I get the question all the time: How hard is it to learn tango? Learning Argentine tango can be hard or it can be easy, depending on your kinesthetic sense of movement, but no matter what, there will be work and a lot of hours involved. Most of those hours are of your choosing:
- When and where and how often to practice.
- How many social events you attend (milongas, practicas, lessons, workshops, festivals).
- And of course private lessons, which are not as social, but are mandatory to your growth and understanding, and in order for you not to reinvent the wheel but to learn faster in the hands of a good coach.
- Maybe most important to the beginner is: Who you chose to study with. Unfortunately a beginner has no idea who teaches well or is accomplished in their methods of instruction. Though a good teacher should be surrounded by students that dance well and have been dancing for 5 to 20 years.
What a beginner can do is soften their eye as they watch people dancing. By softening your eye and not focusing on just the feet or the embrace, one can see a little deeper into how hard it is to learn to dance tango.
- Watch the face of the follower. There should be a serious but serene face that is interrupted by short bursts of smiles or grins, then back to the focused look. She should have the look of confidence on her face. None of this will apply if she is a beginner. If she looks confused with one man and confident with another, you have found she is not a beginner and you also learn something about the competence of the leader that confused her.
- Look at the face of the leader, notice if he seems to be aware of his follower, is he moving before she moves or after? Does he seem to invite her into a movement of push, shove or pull her into the steps? Does he seem to plow through the move irrespective of her stumble of confusion, or does he acquiesce and surrender his ideas to keep her comfortable?
This is a good way to begin to learn as you watch the dance. But what does it take to personally improve your tango learning process?
First: Learning Tango thrives only if one continues to cycle, recycle and complete all aspects of the learning process:
- Unconscious Incompetence – you have no idea you are doing something that is causing the dance to fail, e.g. (I will use this example all the way through) “not pointing your toe toward your partner’s spine on and outside partner step” also known as the #3 of the 8-step basic.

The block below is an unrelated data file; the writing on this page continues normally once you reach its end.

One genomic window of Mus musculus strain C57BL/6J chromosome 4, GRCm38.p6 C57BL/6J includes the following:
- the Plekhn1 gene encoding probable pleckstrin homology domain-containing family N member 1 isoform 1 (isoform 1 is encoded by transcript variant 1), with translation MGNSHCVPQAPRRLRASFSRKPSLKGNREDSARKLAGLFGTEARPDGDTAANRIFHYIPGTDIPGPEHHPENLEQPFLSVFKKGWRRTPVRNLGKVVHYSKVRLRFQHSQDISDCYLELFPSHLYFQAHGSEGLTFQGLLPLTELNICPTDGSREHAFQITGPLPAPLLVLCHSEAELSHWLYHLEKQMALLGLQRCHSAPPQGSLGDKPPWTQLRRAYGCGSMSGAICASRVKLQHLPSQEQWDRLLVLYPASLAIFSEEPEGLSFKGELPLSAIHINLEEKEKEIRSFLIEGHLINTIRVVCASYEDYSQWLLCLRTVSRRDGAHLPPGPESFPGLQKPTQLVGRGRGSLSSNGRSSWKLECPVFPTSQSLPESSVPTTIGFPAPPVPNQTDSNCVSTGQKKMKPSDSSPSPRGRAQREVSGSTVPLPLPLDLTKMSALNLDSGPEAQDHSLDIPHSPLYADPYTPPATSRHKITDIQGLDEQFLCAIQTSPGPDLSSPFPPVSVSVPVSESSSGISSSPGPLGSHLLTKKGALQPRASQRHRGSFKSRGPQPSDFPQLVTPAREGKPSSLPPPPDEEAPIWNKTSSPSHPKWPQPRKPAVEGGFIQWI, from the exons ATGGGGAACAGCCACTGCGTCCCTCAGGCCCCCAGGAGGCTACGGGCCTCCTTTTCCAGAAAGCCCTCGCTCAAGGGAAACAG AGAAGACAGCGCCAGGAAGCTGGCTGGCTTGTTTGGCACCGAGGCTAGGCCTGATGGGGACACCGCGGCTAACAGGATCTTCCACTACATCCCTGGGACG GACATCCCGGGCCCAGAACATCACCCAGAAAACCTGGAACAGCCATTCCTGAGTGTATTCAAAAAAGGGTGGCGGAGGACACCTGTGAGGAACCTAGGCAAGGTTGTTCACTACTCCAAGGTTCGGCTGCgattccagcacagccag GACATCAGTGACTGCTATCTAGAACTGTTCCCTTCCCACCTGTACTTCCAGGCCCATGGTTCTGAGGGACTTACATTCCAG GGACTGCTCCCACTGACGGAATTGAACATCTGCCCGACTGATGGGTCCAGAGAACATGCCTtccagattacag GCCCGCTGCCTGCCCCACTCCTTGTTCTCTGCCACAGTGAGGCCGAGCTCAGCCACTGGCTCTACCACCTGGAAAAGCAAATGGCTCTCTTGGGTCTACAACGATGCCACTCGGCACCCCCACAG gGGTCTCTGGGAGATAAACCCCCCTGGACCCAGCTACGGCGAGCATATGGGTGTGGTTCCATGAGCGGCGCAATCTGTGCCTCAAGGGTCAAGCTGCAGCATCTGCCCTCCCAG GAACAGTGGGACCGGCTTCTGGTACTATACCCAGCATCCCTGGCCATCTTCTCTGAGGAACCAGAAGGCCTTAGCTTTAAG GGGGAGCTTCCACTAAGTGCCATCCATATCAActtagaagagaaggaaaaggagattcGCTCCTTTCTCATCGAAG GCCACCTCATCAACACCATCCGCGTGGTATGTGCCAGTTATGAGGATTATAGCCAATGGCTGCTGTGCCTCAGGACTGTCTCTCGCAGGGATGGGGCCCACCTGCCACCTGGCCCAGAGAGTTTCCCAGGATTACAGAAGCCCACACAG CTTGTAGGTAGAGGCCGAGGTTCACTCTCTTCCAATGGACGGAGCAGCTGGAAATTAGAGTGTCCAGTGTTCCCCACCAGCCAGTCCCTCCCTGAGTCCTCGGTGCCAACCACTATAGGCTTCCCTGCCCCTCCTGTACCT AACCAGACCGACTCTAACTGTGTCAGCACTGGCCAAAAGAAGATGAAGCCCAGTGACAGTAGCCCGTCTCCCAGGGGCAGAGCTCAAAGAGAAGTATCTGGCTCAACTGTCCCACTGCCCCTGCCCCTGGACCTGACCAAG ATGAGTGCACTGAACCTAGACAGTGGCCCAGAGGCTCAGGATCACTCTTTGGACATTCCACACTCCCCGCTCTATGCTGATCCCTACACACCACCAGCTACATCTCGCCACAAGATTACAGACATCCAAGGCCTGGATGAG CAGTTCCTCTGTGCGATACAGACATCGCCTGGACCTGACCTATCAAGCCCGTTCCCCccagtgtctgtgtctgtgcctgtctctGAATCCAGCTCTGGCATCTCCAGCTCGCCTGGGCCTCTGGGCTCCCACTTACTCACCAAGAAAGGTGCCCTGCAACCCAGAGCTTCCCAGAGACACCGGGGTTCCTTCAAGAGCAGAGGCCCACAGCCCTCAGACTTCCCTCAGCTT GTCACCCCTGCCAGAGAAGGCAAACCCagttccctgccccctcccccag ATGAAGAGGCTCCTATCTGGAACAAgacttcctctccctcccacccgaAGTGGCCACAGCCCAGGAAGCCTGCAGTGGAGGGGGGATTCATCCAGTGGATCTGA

- Conscious Incompetence – when you learn that you are not pointing your toe toward your partner’s spine.
- Conscious Competence – when you begin to point your toe correctly.
- Unconscious Competence – not without thinking of it the tow has been trained to point toward your partners spine in outside partner. But then to complete the cycle automaton must be avoided there are some more advanced movements in tango where a one does not point toward the spine in order to get more torque. So the moment it becomes unconsciously competent, one needs to learn to make it reflective so that the learning process can continue.
- Reflective Competence – now one choses whether to point their toe toward their partner based on the coming resolution of steps and music in the dance.
By using this method, I have found dramatically faster learning curves for my students. And this cycle is a continuous process with no end. Without making Reflective Competence a conscious process one stifles and their growth stops advancing, because the dance begins to be knee jerk, Pavlovian behavior patterns that are not conducive to making decisions, but rather for running automated routines. Then all that is left is to dance on autopilot. Autopilot is not a good place to be. It is Pavlovian in nature and it countermands everything written about how tango wonderful tango can be for your brain, as it impedes building and utilizing new pathways in the brain. On autopilot my artist dies and my art becomes rote and my dance so predicable it is tasteless and even less musical. However, it is uncomfortable to leave ones comfort zone. It takes an effort to disrupt the comfort zone to create a new learning environment. A good teacher will help you work through and enjoy the lack of comfort and create comfort zones rather quickly.
No art form can survive on autopilot. Especially one as beautiful and complex as tango. The formula above applies to both partners and keeps them learning tango. Though one good partner can shake up the automatic behavior of the other, the dance is so much more genuine and real if both partners are fully reflecting their choices by utilizing complete awareness of every passing moment – and of course it helps if this is accompanied by good technique and balance within a fully aware and relaxed system of moving.
It takes an advanced dancer that is still learning tango to accomplish this because of the need to fully see so many split second choices. However one can begin this process early on by making themselves observe their dance. The higher the level of mastery one has achieved with a specific movement, the more ease and beauty they bring to the dance.
As I dance I use the same observer that sees me in my everyday life. The one that councils and gives me advice. I will use a metaphor to describe a mind set that has helped me learn and see myself clearer in my dancing. I am in the crows nest of a very large factory. From my perch I can see from the receiving docks where all the supplies come in all the way around through the tool and die area, past to assembly and packing into quality control a full 360 degree panorama back to the docks where shipping is done.
The well running factory has a specific hum and sounds just so when all systems are full ahead and running smoothly. During these times I, the manager, am sitting, listening as I make plans for tomorrow, all the while, quietly enjoying all the fruits of planning, training and organizing that makes the factory run so smoothly.
If the tune of the factory changes, I know instantly, but like any good manager, I do not run down stairs and get in the way, I assess the field from where I am, I observe. If I see that tool and die has a mechanical break down, I simply call and ask if they would like some help fixing something. If they say yes, I send someone from shipping or assembly over to lend a hand, since I know in a day or two they will be slow anyway due to reduced production. I cannot go back in time and stop this unfortunate situation, but I can learn for the future. There is no need to pretend the problem doesn’t exist. I would only be in the way if I go down and micromanage the repairs.